Further, of the carbon materials, amorphous carbon has such properties that it is relatively dense, and hardly allows gases to permeate. Amorphous carbon material is conventionally produced by molding, drying, and setting a thermosetting resin, and carbonizing it at high temperature.

However, although amorphous carbon can provide a surface accuracy locally excellent by abrading the surface, in practice it is difficult to prevent the surface being formed with micro pores in the steps of the production.

This is because that although conventional amorphous carbon material has a spherical crystal structure, the void diameter in the crystallite is as high as 100 .ANG., and therefore when the surface is abraded, recesses having a diameter of 100 .ANG. or over appear, and the surface after the abrasion becomes rough. Thus, when the surface accuracy is poor, improvement of the recording density of the magnetic disc cannot be expected.

Further, the reason why the surface accuracy of the conventional amorphous carbon is poor as mentioned above is that a lot of closed pores are formed in the process of the production. That is, after a thermosetting resin is molded, in the course of drying, setting and carbonizing it at high temperature it is inevitable to avoid the occurrence of closed pores due to dissipated moisture and volatile components and air, resulting in the formation of fine recesses in the surface at the time when the surface is abraded.

Therefore, in order to reduce the occurrence of the closed pores, the following methods are suggested:

(1) After a thermosetting resin that is a raw material is molded, it is set by heating at a heating rate of 1.degree. C./hour or below, followed by carbonization.

(2) Low-boiling point materials that are by-products at the time of the setting are dispersed and dissolved perfectly in the matrix resin, and the resin is set with that dispersed state kept (Japanese Laid-Open Patent Application No. 171208/1985).

(3) After a thermosetting resin compound is heat-treated at 300.degree. to 750.degree. C., it is heat-treated under such conditions that the pressure is 1,000 atmospheres or over, and the temperature is 800.degree. C. (Japanese Laid-Open Patent Application No. 36011/1987).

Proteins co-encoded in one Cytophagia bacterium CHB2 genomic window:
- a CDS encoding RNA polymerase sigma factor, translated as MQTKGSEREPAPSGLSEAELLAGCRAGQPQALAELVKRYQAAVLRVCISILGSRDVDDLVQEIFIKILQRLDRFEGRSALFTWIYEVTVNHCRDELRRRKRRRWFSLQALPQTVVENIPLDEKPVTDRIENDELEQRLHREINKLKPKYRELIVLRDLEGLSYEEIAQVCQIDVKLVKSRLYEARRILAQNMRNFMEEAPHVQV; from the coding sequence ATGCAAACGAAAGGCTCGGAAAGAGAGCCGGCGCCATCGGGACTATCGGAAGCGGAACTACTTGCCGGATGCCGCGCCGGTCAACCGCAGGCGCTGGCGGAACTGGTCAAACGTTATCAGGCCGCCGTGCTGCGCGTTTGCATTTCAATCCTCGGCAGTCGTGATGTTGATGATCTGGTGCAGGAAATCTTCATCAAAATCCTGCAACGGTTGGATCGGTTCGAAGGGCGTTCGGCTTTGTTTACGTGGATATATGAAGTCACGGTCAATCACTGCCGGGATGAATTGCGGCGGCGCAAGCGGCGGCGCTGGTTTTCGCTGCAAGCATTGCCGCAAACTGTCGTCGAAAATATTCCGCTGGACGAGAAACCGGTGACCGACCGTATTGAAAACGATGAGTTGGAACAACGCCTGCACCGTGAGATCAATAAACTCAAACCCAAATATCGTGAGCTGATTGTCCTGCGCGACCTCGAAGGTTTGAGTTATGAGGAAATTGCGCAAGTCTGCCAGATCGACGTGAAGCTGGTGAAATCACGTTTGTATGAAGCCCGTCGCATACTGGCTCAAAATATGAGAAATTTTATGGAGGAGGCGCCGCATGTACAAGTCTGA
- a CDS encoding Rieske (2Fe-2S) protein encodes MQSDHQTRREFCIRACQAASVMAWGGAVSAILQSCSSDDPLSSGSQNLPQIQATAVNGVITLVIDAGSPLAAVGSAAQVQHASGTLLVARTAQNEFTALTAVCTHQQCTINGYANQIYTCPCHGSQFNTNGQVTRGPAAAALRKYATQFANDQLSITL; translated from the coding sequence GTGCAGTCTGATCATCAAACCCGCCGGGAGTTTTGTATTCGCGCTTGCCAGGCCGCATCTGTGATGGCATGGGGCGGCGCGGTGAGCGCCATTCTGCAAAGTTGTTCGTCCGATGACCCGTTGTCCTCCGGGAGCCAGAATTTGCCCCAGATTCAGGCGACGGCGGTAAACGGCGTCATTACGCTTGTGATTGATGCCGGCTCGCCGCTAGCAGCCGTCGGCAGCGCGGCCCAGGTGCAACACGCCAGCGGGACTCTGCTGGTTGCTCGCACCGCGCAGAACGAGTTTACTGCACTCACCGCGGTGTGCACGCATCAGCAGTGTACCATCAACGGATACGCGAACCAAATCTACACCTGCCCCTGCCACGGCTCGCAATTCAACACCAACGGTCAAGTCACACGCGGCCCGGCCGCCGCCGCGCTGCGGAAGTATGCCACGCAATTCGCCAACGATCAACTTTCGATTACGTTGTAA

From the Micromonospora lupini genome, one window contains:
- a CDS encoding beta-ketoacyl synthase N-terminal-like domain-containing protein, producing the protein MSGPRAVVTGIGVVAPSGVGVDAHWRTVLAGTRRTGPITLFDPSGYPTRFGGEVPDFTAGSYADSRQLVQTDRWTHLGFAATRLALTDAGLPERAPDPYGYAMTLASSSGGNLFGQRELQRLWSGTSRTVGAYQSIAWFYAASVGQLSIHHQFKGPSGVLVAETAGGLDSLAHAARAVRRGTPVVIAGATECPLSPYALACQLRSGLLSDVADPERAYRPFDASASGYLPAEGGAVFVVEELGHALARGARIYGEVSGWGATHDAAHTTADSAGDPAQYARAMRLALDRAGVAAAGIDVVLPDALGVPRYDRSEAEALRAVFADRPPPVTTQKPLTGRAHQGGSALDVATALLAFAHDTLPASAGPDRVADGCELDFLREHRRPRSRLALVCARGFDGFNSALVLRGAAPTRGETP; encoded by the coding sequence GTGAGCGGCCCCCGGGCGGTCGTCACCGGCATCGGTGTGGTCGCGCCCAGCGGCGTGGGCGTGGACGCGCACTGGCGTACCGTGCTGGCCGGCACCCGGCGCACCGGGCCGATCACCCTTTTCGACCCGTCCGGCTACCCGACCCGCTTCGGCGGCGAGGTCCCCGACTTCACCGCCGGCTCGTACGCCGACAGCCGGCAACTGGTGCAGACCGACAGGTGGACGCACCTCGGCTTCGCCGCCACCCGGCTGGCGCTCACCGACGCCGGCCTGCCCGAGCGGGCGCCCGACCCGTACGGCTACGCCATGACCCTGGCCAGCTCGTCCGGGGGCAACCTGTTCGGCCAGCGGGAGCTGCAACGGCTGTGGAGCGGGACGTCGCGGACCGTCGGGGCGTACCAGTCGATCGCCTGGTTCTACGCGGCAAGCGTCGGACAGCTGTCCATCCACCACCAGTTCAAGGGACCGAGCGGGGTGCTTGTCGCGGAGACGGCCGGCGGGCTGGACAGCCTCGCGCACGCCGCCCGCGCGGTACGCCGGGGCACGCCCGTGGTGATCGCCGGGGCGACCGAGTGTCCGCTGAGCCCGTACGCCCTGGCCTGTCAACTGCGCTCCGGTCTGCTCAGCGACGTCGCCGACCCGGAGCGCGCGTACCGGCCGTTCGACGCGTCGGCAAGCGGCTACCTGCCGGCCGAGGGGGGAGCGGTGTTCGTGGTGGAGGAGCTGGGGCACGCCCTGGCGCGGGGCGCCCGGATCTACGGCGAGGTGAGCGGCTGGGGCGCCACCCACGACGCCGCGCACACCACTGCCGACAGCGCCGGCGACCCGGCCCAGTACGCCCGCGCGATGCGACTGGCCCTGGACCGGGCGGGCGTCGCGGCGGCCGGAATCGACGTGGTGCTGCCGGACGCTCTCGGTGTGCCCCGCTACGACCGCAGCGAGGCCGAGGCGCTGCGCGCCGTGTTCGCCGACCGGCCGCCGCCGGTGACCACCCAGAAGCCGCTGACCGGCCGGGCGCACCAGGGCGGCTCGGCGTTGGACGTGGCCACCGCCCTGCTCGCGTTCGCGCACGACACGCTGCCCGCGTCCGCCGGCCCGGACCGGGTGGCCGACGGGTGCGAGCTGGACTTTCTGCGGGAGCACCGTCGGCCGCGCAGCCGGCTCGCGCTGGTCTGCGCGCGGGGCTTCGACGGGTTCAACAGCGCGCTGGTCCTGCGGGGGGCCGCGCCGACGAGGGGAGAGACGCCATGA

However, in the method (1), the period required for setting and firing that is 2 to 3 months is too long. Therefore, the production efficiency is quite low, the cost is high and it is difficult to make the method industrially and practically possible.

The method (2) has also a defect that since the adjustment, for example, the deaeration under reduced pressure, of the thermosetting resin raw material is complicated, the treatment time is long, and in addition the generated voids cannot be caused to disappear.

Thus, the yield is inevitably low, therefore in either methods, although the amorphous carbon can have fundamentally excellent properties, the production cost is high, and the amorphous carbon has not been industrially employed as general material.

Further, in the method (3), after preliminary heat-treatment at 300.degree. to 750.degree. C., heating is carried out under highly elevated pressure. However, when the preliminary heat-treatment temperature is at most 750.degree. C., large amounts of H, N, O, etc. remain in the material, and gases of H.sub.2, N.sub.2, O.sub.2, etc. are generated during the subsequent step of heating treatment under highly elevated pressure. In the industrial production, in order to lower the cost, if a batch process is used, it is required to make the apparatus large-sized to increase the number of treated products. However, if such a material is treated in a large amount, large amounts of gases of H.sub.2, O.sub.2, N.sub.2, etc. are generated, causing problems including a risk of explosion of the generated gases, the impossible refuse of the pressurizing gas medium, and corrosion of the involved apparatus with the generated gases.